Louis-Luc Loiseau de Persuis

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Louis-Luc Loiseau de Persuis
Engraving by Jules Porreau (1849)

Louis-Luc Loiseau de Persuis (4 July 1769 – 20 December 1819) was a French violinist, conductor, choirmaster, teacher, composer, and theatre director.

After commencing his studies of music in his hometown of Metz, Persuis moved to Paris in 1787, and entered the orchestra of the Opéra in 1793. His entire career was within this institution; he became choirmaster in 1803, then conductor in 1810, replacing Jean-Baptiste Rey. He simultaneously worked in administrative rôles, as manager, musical inspector-general (1816), stage manager (1817), then chief director from 3 September 1817 until 13 November 1819, on which date illness forced him to resign.

Persuis composed ballets, operas, and opéras comiques. His greatest success was Le triomphe de Trajan (1807), written in collaboration with Le Sueur. From 1810 to 1815, Persuis was the most performed composer at the Opéra, with 157 performances, largely due to Trajan. His opéras comiques found favour at the Théâtre Favart. He also adapted others' works, for example the oratorio Les Croisés (Die Befreyung von Jerusalem, 1813) by Maximilian Stadler.

Persuis taught singing at the Conservatoire de Paris until 1802. His name was proposed for a singing school at the Opéra, but the school was not established, although he continued to teach choristers informally.

He died in Paris.

Works for the stage[edit]

Title[1] Genre Acts Libretto Premiere date Venue
La nuit espagnole opéra-comique unknown J. Fiévée 14 June 1791 Théâtre Feydeau
Estelle opéra-comique 3 acts Villebrune 17 December 1793 Théâtre National
Phanor et Angéla opéra-comique 3 acts Faur July 1798 Théâtre Feydeau
Léonidas, ou Les spartiates (with Gresnick) opera unknown Pixérécourt 15 August 1799 Opéra, Théâtre des Arts
Fanny Morna, ou L'écossaise drame-lyrique 3 acts E. Favières 22 August 1799 Opéra-Comique, Salle Favart I
Le fruit défendu opera 1 act E. Gosse 7 March 1800 Opéra-Comique, Salle Favart I
Marcel, ou L'héritier supposé opéra-comique 1 act Pixérécourt 12 February 1801 Opéra-Comique, Salle Favart I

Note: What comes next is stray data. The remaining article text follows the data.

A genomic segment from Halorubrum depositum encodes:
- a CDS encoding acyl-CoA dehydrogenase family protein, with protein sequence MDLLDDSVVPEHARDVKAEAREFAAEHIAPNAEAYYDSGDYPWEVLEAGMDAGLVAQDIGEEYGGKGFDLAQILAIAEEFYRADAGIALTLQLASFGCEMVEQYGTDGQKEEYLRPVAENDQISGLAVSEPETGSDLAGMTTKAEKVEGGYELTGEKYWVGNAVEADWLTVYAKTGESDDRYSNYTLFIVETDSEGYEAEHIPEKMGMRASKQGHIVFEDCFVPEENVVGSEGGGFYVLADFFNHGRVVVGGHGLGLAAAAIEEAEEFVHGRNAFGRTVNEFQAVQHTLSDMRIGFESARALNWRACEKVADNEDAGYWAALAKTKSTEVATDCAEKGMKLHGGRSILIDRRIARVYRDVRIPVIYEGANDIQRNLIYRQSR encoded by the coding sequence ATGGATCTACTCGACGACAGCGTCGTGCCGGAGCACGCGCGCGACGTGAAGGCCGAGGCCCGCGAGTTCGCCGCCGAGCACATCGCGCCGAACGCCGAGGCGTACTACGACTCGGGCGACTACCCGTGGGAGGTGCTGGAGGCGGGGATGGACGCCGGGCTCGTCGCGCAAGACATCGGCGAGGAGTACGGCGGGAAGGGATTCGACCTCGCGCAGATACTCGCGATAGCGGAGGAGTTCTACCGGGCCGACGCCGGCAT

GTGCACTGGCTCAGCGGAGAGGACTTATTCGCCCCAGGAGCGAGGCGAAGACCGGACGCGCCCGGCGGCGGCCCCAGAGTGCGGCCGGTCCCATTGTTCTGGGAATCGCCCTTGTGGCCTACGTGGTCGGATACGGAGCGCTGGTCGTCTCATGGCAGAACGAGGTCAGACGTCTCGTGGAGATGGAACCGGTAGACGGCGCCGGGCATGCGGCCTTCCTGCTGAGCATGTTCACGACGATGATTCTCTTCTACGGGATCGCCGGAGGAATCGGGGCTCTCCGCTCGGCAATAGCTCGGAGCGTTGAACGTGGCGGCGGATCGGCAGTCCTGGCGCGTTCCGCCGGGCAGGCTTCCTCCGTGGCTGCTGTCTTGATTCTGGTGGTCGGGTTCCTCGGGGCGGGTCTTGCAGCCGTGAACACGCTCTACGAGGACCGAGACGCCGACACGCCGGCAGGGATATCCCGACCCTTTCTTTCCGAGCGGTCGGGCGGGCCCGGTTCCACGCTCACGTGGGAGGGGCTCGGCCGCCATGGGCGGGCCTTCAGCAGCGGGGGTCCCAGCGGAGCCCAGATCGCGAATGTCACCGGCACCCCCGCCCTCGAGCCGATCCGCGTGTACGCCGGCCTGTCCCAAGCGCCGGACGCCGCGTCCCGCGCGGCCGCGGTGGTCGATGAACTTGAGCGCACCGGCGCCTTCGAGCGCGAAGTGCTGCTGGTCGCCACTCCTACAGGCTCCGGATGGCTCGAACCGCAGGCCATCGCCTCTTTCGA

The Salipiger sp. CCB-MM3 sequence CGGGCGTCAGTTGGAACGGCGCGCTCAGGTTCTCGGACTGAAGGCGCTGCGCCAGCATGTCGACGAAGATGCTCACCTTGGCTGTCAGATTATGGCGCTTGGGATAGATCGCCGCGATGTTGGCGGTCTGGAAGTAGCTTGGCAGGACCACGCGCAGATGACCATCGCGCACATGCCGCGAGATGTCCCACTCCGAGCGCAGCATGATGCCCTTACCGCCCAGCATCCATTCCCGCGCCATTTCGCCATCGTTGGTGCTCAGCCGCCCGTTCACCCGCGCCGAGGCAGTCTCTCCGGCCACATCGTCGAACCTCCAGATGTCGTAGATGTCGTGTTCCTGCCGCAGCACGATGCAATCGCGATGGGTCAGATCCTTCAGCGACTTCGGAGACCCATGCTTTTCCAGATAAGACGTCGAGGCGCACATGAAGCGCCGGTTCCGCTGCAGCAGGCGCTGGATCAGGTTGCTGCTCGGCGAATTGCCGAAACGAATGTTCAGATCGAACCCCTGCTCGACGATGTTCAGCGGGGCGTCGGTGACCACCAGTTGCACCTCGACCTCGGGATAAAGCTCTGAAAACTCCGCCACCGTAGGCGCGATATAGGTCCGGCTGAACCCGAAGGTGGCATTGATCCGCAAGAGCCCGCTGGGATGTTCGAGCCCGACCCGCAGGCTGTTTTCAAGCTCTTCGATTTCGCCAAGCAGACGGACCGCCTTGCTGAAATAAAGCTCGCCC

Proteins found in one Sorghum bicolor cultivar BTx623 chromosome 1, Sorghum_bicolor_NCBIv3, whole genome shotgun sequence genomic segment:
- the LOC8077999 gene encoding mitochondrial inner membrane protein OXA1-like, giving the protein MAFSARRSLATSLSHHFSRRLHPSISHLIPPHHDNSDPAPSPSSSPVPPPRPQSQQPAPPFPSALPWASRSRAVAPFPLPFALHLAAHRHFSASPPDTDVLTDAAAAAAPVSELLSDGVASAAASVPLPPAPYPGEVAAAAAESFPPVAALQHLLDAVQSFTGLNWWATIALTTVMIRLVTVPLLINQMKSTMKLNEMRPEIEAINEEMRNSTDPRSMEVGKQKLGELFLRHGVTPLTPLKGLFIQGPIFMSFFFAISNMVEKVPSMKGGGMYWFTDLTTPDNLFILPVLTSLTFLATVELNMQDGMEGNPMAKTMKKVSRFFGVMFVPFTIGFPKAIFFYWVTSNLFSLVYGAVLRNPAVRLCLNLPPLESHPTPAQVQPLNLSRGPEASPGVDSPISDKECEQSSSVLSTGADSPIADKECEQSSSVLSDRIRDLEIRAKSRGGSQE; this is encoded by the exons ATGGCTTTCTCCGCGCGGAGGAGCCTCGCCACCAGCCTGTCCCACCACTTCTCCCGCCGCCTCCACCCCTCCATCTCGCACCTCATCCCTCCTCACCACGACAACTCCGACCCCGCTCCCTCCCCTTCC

L'inauguration du Temple de la victoire (with Le Sueur) tragédie-lyrique 1 act Baour-Lormain, Gardel[2] (choreography) 2 January 1807 Opéra, Théâtre des Arts
Le retour d’Ulysse ballet 3 acts Milon (choreography) 24 February 1807 Opéra, Théâtre des Arts
Le triomphe de Trajan (with Le Sueur) tragédie-lyrique 3 acts J. Esménard, Gardel[2] (choreography) 23 October 1807 Opéra, Théâtre des Arts
La Jérusalem délivrée tragédie-lyrique 5 acts P.-M. Baour-Lormain after T. Tasso, Gardel[2] (choreography) 15 September 1812 Opéra, Théâtre des Arts
Nina, ou La folle par amour ballet 2 acts Milon (choreography) 23 November 1813 Opéra, Théâtre des Arts
L’épreuve villageoise, ou André et Denise ballet 2 acts[3] Milon (choreography) 4 April 1815 Opéra, Théâtre des Arts
L’heureux retour (with Berton and Kreutzer) opéra-ballet 1 act Milon (choreography) 25 July 1815 Opéra, Théâtre des Arts
Le carnaval de Venise, ou La constance à l'épreuve (with Kreutzer) ballet 2 acts Milon (choreography) 22 February 1816 Opéra, Théâtre des Arts
Les dieux rivaux, ou Les fêtes de Cythère (with Berton, Kreutzer, and Spontini) opéra-ballet 1 act M. Dieulafoy and C. Briffaut 21 June 1816 Opéra, Théâtre des Arts
Der Zauberschlaf (with A. Gyrowetz [Act 2]) ballet 2 acts Aumer[4] (choreography) 16 January 1818 Vienna, Hoftheater

References[edit]

Notes
  1. ^ The information in the list of stage works is from Mongrédien and Quetin 2001, unless otherwise noted.
  2. ^ a b c Pitou 1985, vol. 2, p. 572.
  3. ^ Pitou 1985, vol. 2, p. 573.
  4. ^ Schreyvogel & Glossy 1903, p. 476, no. 16.
Sources
  • Chaillou, David (2004). Napoléon et l'Opéra, pp. 82–84.
  • Fauquet, Joël-Marie (2003). Dictionnaire de la musique en France au XIXe siècle, p. 958.
  • Gourret , Jean (1984). Ces hommes qui ont fait l’Opéra, pp. 111–112.
  • Mongrédien, Jean; Quetin, Laurine (2001). "Persuis, Louis-Luc Loiseau de" in Sadie 2001.
  • Sadie, Stanley, editor; John Tyrell; executive editor (2001). The New Grove Dictionary of Music and Musicians, 2nd edition. London: Macmillan. ISBN 9781561592395 (hardcover). OCLC 419285866 (eBook).
  • Schreyvogel, Joseph; Glossy, Karl, editor (1903). Josef Schreyvogels Tagebücher, 1810-1823, vol. 2 (in German). Berlin: Gesellschaft für Theatergeschichte. View at Google Books.

External links[edit]